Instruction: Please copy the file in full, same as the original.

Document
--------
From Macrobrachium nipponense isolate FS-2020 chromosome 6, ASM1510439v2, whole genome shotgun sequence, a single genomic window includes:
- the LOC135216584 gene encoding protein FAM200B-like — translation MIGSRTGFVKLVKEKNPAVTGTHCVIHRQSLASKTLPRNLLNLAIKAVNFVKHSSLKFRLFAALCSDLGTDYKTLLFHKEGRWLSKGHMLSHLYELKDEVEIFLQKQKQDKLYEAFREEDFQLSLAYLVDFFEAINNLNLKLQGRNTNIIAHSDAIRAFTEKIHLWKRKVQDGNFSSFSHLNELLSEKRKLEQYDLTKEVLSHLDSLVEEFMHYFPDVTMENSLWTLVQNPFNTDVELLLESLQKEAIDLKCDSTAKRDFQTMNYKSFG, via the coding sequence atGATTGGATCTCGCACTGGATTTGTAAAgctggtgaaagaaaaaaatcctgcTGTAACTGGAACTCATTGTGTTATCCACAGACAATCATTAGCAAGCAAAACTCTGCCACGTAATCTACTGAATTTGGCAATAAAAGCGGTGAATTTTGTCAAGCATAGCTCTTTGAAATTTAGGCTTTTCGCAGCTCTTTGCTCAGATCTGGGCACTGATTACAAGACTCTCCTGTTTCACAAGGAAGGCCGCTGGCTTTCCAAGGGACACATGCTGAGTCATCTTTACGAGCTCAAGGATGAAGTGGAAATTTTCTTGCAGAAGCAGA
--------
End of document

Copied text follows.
From Macrobrachium nipponense isolate FS-2020 chromosome 6, ASM1510439v2, whole genome shotgun sequence, a single genomic window includes:
- the LOC135216584 gene encoding protein FAM200B-like — translation MIGSRTGFVKLVKEKNPAVTGTHCVIHRQSLASKTLPRNLLNLAIKAVNFVKHSSLKFRLFAALCSDLGTDYKTLLFHKEGRWLSKGHMLSHLYELKDEVEIFLQKQKQDKLYEAFREEDFQLSLAYLVDFFEAINNLNLKLQGRNTNIIAHSDAIRAFTEKIHLWKRKVQDGNFSSFSHLNELLSEKRKLEQYDLTKEVLSHLDSLVEEFMHYFPDVTMENSLWTLVQNPFNTDVELLLESLQKEAIDLKCDSTAKRDFQTMNYKSFG, via the coding sequence atGATTGGATCTCGCACTGGATTTGTAAAgctggtgaaagaaaaaaatcctgcTGTAACTGGAACTCATTGTGTTATCCACAGACAATCATTAGCAAGCAAAACTCTGCCACGTAATCTACTGAATTTGGCAATAAAAGCGGTGAATTTTGTCAAGCATAGCTCTTTGAAATTTAGGCTTTTCGCAGCTCTTTGCTCAGATCTGGGCACTGATTACAAGACTCTCCTGTTTCACAAGGAAGGCCGCTGGCTTTCCAAGGGACACATGCTGAGTCATCTTTACGAGCTCAAGGATGAAGTGGAAATTTTCTTGCAGAAGCAGA